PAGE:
Difficult to unearth Sahara-like scams if disclosures are curtailed in DRHP
The market regulator Securities and Exchange Board of India last week came out with an important consultation paper on the ‘Review of the regulatory framework for promoter, promoter group and group companies.’
According to SEBI, the investor landscape in India is now changing. Unlike the past, the concentration of ownership and controlling rights do not vest completely in the hands of company promoters or the promoter group. There has been a significant increase in the number of private equity and institutional investors who invest in companies and take up substantial shareholding, and in some cases, control.
A number of businesses, including new age and tech companies, are non-family owned and/or do not have a distinctly identifiable promoter group. A few changes in nature of ownership could lead to situations where the persons with no controlling rights and minority shareholding continue to be classified as a promoter. “By virtue of being called promoters, such persons may have influence over the listed entity disproportionate to their economic interest, which may not be in the interests of all stakeholders,” the SEBI paper reasoned out.
If these are truly the reasons for the proposed changes, maintaining status-quo on the promoter rules appears appropriate.
Professionally managed cos
Currently, companies such as L&T, ITC, HFDC, ICICI Bank and HDFC Bank and a few others do not have ‘promoters’. They are ‘professionally’ managed, widely held companies with high standards of governance, which are responsible to minority shareholders. Major shareholders are institutions in these companies.
But promoters still own very significant stakes in a majority of listed companies. With shareholder activism on the rise, the argument that ‘minority promoter’ can influence decisions disproportionately may not hold water. As institutional investors responsible for their shareholders, they do tend to be proactive for every position they acquire. Besides, SEBI has also directed mutual funds to compulsorily vote in corporate resolutions, making it difficult for promoters to do what they want.
SEBI may consider a separate category of professionally managed companies within the current water tight regulations. It is also easy to fix responsibility on promoters for any wrong-doing of the company. Besides, the regulator could strengthen the ‘Innovators Growth Platform’ for fund raising by new age and novel businesses which aren’t promoter-driven. This can be done by roping in new players and platforms beyond the existing exchanges.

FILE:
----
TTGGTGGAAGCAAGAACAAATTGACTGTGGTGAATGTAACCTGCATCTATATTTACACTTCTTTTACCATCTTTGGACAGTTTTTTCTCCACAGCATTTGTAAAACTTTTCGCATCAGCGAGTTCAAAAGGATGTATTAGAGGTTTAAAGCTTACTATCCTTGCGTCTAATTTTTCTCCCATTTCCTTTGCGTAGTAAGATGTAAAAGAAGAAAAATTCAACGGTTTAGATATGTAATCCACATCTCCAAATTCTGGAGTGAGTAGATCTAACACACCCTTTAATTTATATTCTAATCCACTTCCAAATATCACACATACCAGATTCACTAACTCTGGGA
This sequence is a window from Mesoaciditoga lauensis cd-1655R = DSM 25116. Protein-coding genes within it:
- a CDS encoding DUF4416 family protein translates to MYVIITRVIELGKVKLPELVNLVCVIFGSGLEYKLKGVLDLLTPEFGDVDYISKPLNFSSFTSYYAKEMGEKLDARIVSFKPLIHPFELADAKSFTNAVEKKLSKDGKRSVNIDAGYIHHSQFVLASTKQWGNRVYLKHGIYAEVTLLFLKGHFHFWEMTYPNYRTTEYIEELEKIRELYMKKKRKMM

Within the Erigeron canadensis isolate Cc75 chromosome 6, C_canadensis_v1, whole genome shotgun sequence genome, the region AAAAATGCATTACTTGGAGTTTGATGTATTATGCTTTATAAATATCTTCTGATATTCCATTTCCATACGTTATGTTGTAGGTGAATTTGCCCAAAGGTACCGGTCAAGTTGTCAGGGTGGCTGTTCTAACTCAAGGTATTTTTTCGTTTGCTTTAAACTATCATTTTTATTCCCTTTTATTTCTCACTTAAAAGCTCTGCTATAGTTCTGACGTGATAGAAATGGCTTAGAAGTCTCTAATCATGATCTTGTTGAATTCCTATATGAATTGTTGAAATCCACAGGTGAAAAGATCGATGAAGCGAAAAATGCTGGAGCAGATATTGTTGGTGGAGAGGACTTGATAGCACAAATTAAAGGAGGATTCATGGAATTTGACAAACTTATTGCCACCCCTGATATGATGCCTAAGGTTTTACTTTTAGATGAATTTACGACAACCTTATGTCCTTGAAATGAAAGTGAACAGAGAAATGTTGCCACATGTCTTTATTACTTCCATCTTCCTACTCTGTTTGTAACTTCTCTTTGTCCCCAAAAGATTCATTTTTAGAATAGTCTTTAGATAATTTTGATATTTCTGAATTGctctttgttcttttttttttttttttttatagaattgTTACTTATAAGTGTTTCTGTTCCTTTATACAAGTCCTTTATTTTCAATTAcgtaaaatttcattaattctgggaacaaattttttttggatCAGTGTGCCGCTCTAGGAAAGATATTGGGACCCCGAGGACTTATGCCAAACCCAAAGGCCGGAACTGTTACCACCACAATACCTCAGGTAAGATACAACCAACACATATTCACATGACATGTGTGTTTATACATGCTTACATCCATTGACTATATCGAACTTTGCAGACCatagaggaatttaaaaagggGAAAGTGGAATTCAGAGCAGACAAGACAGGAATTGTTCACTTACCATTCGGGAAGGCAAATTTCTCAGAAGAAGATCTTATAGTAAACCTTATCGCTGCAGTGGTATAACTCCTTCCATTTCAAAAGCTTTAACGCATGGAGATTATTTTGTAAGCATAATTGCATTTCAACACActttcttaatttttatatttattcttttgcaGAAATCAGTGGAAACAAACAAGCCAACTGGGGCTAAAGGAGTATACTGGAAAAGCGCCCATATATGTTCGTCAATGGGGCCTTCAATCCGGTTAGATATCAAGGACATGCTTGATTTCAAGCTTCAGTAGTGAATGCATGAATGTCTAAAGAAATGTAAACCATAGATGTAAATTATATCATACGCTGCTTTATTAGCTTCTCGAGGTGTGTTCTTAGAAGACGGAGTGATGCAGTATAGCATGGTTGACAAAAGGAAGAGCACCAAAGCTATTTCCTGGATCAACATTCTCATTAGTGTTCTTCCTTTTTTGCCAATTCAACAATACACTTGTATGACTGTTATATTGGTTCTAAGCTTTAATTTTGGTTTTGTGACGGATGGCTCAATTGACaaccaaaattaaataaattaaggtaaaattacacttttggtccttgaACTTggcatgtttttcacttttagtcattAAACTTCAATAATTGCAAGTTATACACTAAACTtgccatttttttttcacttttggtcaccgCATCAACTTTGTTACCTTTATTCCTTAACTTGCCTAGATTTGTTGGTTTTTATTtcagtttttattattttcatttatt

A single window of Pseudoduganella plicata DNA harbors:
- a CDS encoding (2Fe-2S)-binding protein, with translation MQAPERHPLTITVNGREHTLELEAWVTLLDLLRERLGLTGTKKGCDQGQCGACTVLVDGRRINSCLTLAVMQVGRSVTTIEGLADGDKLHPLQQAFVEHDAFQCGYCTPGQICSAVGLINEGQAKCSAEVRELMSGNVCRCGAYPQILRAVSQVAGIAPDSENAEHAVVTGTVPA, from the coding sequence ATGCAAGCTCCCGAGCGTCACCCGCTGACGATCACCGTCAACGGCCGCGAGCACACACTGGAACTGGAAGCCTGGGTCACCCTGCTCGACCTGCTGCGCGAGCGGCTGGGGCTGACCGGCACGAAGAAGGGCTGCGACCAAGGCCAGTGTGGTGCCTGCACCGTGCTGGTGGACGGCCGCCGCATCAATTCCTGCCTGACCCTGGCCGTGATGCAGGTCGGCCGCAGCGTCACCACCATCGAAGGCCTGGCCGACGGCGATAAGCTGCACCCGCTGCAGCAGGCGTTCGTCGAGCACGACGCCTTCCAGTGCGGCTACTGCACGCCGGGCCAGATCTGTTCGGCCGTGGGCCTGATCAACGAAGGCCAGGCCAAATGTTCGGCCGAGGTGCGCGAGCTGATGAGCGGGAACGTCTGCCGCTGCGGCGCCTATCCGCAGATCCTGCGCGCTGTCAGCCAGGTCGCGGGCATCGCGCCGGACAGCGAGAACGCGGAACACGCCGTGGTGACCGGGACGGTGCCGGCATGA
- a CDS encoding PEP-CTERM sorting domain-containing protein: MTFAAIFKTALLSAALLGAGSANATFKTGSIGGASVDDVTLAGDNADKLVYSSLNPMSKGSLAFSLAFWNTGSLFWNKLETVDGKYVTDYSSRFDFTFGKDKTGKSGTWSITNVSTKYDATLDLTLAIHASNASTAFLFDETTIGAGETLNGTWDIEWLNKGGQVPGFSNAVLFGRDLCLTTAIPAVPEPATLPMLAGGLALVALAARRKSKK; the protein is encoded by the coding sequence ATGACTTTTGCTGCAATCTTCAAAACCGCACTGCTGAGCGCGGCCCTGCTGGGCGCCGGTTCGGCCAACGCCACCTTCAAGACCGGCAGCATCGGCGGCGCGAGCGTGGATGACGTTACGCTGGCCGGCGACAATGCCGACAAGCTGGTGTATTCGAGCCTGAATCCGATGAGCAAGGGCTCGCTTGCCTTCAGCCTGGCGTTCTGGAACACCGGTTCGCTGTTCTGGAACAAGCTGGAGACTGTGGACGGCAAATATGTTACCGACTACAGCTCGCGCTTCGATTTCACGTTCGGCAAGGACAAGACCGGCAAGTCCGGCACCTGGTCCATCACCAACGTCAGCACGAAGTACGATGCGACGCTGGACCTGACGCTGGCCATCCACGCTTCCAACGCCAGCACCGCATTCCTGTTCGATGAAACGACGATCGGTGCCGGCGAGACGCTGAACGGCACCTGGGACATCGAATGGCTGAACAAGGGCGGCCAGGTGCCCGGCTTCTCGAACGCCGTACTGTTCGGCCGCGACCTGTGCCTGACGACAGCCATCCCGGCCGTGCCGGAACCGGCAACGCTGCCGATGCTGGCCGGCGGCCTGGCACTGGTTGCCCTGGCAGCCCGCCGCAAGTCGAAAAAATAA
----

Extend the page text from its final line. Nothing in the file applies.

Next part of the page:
Need more disclosures
The other suggestion of streamlining disclosure requirement of group companies in the IPO draft paper is also not in a right direction. According to the proposal, only the names and registered office address of all the group companies should be disclosed in the offer document. “All other disclosure requirements like financials of top 5 listed/unlisted group companies, litigation etc., presently done in the Draft Red Herring Prospectus can be done away”.
However, these disclosures may continue to be made available on the websites of listed companies, it said.
If SEBI rewinds history, it will realise how disclosures on group companies helped it nail the Sahara scam. While analysing the DRHP filed by Sahara Prime City, the market regulator detected the big scam in the fund-raising process of the two Sahara group companies – Sahara India Real Estate Corporation and Sahara Housing Investment Corporation.
If disclosures are shifted to company web sites, it would be very difficult for the regulator go after such scamsters, as the website will be in control of the company which can change the contents at any time as it wishes.
At a time when everybody is looking for transparency and more disclosures, this move by SEBI is a step backward.